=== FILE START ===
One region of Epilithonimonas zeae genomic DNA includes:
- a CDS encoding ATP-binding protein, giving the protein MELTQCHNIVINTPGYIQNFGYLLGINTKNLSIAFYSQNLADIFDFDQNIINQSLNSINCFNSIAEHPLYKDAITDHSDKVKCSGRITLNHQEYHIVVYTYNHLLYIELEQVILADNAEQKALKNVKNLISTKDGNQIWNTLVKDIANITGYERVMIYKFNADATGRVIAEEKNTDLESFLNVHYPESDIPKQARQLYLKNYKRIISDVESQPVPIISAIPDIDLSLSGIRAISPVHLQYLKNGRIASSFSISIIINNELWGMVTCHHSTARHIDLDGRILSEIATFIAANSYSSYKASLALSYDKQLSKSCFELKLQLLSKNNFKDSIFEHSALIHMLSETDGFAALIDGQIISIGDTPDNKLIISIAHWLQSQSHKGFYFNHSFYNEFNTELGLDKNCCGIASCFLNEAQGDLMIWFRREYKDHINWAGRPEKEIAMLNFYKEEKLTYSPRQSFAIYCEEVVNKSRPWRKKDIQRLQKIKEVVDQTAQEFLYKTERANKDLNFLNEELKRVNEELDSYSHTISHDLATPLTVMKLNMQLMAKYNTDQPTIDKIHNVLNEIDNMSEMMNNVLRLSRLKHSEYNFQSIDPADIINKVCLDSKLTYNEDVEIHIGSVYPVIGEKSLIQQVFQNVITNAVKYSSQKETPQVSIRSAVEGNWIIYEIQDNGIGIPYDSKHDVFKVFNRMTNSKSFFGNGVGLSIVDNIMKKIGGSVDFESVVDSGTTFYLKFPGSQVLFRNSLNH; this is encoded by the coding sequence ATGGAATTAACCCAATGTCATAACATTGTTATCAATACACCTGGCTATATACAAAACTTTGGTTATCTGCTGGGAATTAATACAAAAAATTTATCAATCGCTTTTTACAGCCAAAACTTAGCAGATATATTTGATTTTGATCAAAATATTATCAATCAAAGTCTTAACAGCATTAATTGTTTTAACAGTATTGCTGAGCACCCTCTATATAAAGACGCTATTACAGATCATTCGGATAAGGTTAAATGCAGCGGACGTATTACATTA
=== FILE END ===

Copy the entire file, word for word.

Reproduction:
One region of Epilithonimonas zeae genomic DNA includes:
- a CDS encoding ATP-binding protein, giving the protein MELTQCHNIVINTPGYIQNFGYLLGINTKNLSIAFYSQNLADIFDFDQNIINQSLNSINCFNSIAEHPLYKDAITDHSDKVKCSGRITLNHQEYHIVVYTYNHLLYIELEQVILADNAEQKALKNVKNLISTKDGNQIWNTLVKDIANITGYERVMIYKFNADATGRVIAEEKNTDLESFLNVHYPESDIPKQARQLYLKNYKRIISDVESQPVPIISAIPDIDLSLSGIRAISPVHLQYLKNGRIASSFSISIIINNELWGMVTCHHSTARHIDLDGRILSEIATFIAANSYSSYKASLALSYDKQLSKSCFELKLQLLSKNNFKDSIFEHSALIHMLSETDGFAALIDGQIISIGDTPDNKLIISIAHWLQSQSHKGFYFNHSFYNEFNTELGLDKNCCGIASCFLNEAQGDLMIWFRREYKDHINWAGRPEKEIAMLNFYKEEKLTYSPRQSFAIYCEEVVNKSRPWRKKDIQRLQKIKEVVDQTAQEFLYKTERANKDLNFLNEELKRVNEELDSYSHTISHDLATPLTVMKLNMQLMAKYNTDQPTIDKIHNVLNEIDNMSEMMNNVLRLSRLKHSEYNFQSIDPADIINKVCLDSKLTYNEDVEIHIGSVYPVIGEKSLIQQVFQNVITNAVKYSSQKETPQVSIRSAVEGNWIIYEIQDNGIGIPYDSKHDVFKVFNRMTNSKSFFGNGVGLSIVDNIMKKIGGSVDFESVVDSGTTFYLKFPGSQVLFRNSLNH; this is encoded by the coding sequence ATGGAATTAACCCAATGTCATAACATTGTTATCAATACACCTGGCTATATACAAAACTTTGGTTATCTGCTGGGAATTAATACAAAAAATTTATCAATCGCTTTTTACAGCCAAAACTTAGCAGATATATTTGATTTTGATCAAAATATTATCAATCAAAGTCTTAACAGCATTAATTGTTTTAACAGTATTGCTGAGCACCCTCTATATAAAGACGCTATTACAGATCATTCGGATAAGGTTAAATGCAGCGGACGTATTACATTA